But this is bittersweet since there are dramatically fewer fishermen going after groundfish these days. “There might be 25 boats from New Bedford to Maine that are competitively groundfishing.” Alexander identifies as an independent owner-operator and sells most of his catch to a longtime fishing industry family in Massachusetts.
Alexander’s long career is also distinguished by service on the management side. He has participated in cooperative research on his boats, from Nordmore grate work in the northern shrimp fishery to the industry-based cod survey for the State of Massachusetts in the Gulf of Maine. He also served one term on the Mid-Atlantic Fishery Management Council in 2009 and was appointed to three terms on the New England Fishery Management Council from 2012 to 2021.
“It’s awful tough for fishermen to be participants in these meetings, and he made every effort,” adds Quinn. “He’s really dedicated a decade of his life pursuing management opportunities. He’s a great advocate and a great voice. Mixing his knowledge with his earned respect, even those on the other sides of issues would appreciate his approach. He’s really put…not only a decade of service on the council but a career of service.”
Alexander remains humble about being recognized as an industry leader. “I have survived by being able to adapt to different things. You gotta be diverse; you gotta be able to do a lot of different things: you gotta be a mechanic, an electronics guy, a lot of things. I’ve always been able to make a living doing it, but we’ve had to zig and zag to pay the bills sometimes. You’ve got some good friends who’ve done it – and maybe someday you can return the favor.”
He says it would be hard to imagine a life without fishing. But there was one job he may have done – shipbuilding. “I would have worked at the Bath Iron Works, like everyone else. Back in the day, you worked at Bath Iron Works or went fishing, there really weren’t a lot of options then.”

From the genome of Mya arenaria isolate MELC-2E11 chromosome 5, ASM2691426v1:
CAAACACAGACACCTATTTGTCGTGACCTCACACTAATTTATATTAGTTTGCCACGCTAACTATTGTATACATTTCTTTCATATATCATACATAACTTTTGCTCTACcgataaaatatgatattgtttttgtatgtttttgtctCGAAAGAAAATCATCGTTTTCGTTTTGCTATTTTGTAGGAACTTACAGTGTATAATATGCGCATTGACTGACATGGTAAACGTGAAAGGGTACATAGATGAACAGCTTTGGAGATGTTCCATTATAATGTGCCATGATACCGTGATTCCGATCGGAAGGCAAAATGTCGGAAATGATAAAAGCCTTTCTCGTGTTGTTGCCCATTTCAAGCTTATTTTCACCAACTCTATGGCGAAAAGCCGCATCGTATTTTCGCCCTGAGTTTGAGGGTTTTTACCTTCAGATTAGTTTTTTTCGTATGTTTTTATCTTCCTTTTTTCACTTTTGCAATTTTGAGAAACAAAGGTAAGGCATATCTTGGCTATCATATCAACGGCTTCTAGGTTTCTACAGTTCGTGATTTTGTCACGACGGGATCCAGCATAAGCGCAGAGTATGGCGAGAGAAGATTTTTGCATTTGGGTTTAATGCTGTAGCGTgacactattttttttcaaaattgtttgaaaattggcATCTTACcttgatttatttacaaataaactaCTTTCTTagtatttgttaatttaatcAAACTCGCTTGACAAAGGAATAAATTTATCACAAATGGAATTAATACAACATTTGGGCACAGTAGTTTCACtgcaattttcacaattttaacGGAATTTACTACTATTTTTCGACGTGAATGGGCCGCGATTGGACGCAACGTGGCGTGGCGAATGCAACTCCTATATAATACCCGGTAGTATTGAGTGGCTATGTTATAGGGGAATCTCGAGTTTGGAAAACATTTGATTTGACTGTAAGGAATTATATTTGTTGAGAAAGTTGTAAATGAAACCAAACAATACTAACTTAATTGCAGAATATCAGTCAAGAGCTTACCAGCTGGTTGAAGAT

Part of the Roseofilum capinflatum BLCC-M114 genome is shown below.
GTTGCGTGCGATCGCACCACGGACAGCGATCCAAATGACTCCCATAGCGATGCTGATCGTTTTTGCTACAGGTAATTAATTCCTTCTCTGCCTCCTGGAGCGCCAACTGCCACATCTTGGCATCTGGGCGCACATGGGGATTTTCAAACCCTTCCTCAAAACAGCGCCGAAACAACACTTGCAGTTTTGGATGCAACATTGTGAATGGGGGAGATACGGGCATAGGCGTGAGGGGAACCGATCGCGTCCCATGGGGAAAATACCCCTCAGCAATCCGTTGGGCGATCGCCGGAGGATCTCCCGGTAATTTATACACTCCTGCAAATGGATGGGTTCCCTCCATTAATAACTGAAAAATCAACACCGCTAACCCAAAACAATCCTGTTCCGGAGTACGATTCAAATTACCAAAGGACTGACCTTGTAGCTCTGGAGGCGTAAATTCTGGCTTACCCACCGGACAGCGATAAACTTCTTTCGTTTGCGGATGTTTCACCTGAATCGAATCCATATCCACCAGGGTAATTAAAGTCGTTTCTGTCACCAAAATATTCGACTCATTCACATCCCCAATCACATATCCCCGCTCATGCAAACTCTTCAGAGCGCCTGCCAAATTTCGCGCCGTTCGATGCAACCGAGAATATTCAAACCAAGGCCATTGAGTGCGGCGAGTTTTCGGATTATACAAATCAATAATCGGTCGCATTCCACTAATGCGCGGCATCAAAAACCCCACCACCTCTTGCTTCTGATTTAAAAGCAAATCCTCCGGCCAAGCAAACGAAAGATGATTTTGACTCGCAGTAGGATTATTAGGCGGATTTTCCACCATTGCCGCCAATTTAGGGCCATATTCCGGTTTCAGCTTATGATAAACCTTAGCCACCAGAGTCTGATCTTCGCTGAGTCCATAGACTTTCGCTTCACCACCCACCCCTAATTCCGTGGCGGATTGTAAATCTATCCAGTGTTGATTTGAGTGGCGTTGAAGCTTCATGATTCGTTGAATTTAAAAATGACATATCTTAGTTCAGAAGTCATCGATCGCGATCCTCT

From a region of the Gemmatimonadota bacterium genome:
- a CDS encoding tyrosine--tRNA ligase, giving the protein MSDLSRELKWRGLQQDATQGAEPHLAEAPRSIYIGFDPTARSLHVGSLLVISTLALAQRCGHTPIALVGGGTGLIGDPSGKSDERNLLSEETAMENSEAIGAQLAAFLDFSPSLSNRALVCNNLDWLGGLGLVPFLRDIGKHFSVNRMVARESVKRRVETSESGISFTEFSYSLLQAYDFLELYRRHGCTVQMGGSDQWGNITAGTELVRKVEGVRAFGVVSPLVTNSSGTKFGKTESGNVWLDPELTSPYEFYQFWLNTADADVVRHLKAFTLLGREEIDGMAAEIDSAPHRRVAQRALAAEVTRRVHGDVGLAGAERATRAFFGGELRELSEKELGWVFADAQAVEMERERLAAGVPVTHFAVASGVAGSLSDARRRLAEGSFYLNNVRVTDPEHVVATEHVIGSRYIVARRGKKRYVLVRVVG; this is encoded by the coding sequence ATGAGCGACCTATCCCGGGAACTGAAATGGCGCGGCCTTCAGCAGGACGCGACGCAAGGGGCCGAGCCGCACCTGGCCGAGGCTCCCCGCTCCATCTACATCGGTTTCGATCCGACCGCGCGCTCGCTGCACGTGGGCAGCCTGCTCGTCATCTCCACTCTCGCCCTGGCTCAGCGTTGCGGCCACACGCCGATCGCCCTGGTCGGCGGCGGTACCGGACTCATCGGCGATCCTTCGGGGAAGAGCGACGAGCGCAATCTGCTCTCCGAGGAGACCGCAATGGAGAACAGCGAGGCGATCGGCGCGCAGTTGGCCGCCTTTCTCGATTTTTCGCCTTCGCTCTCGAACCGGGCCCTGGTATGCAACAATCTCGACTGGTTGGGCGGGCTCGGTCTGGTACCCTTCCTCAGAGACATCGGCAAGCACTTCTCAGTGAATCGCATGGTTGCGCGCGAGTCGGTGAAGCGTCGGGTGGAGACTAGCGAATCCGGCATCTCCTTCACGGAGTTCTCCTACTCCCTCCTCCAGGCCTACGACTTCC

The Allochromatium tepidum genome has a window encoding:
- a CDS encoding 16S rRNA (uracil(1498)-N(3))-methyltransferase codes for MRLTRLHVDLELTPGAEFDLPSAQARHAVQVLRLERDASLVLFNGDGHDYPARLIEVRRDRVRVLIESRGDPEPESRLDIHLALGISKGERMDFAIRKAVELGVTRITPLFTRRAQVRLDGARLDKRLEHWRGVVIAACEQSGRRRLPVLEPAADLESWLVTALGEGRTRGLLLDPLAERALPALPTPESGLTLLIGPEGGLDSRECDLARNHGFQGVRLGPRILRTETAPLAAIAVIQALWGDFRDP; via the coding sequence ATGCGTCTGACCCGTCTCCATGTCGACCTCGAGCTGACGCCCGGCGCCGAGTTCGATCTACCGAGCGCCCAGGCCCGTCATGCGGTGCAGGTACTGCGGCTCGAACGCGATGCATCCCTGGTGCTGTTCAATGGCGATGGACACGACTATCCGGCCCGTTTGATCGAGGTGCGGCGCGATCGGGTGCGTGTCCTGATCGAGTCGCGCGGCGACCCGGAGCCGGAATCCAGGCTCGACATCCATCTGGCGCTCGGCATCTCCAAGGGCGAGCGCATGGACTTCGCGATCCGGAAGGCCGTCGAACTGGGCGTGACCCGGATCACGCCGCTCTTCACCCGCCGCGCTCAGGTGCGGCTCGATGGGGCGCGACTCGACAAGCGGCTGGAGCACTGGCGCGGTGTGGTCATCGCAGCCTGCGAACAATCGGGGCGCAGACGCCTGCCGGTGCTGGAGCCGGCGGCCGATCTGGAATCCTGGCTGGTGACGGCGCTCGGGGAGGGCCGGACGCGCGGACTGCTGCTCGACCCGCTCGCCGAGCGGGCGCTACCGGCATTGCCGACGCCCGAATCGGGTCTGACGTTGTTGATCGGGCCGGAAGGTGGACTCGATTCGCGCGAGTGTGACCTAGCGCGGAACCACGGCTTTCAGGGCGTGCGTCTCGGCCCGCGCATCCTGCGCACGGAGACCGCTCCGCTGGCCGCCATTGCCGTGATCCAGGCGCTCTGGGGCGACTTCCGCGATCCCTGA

Even though his own daughters have not followed him into fishing, he is supportive of their paths.
“I’m glad…it’s not an easy life at all. But I think it’s a good living. I’m happy I’ve been a fisherman my whole life. But not every day is the Fourth of July, is it? I hope I never have to go into an office. I can’t figure a way to catch fish from an office.”
“You got a guy like me [that] grew up very poor, and I made a decent living fishing. That makes me happy.” Because he started fishing so young, he dropped out of high school. “I went back and got my GED later, when I was 20 [and] that was because I started dating my wife [and] she came from a family of teachers. I did it for her.”
Overall, Alexander is content with a career and lifestyle that suits him. “We’re a weird bunch, me included. We don’t march to the land-based drum. We would not do well in an office most of us. I think that we’re unique because we can’t function on land as well as on the boat. If we’re on the boat, we have freedom.”
Nowadays, when Terry Alexander is not out on the water, he enjoys traveling with his wife, Kathy, and spending time with his grown kids and family. He says he thinks one big part of his legacy is to be recognized for being a hard worker. “Hopefully, I did the right thing for everybody in the fishery; try to be fair. I think what’s good for me is good for them.”
“You don’t always end up where you started. I got in this to catch fish and make money– and here I am trying to save the ocean! You end up forming a relationship with that which you’re depending on.”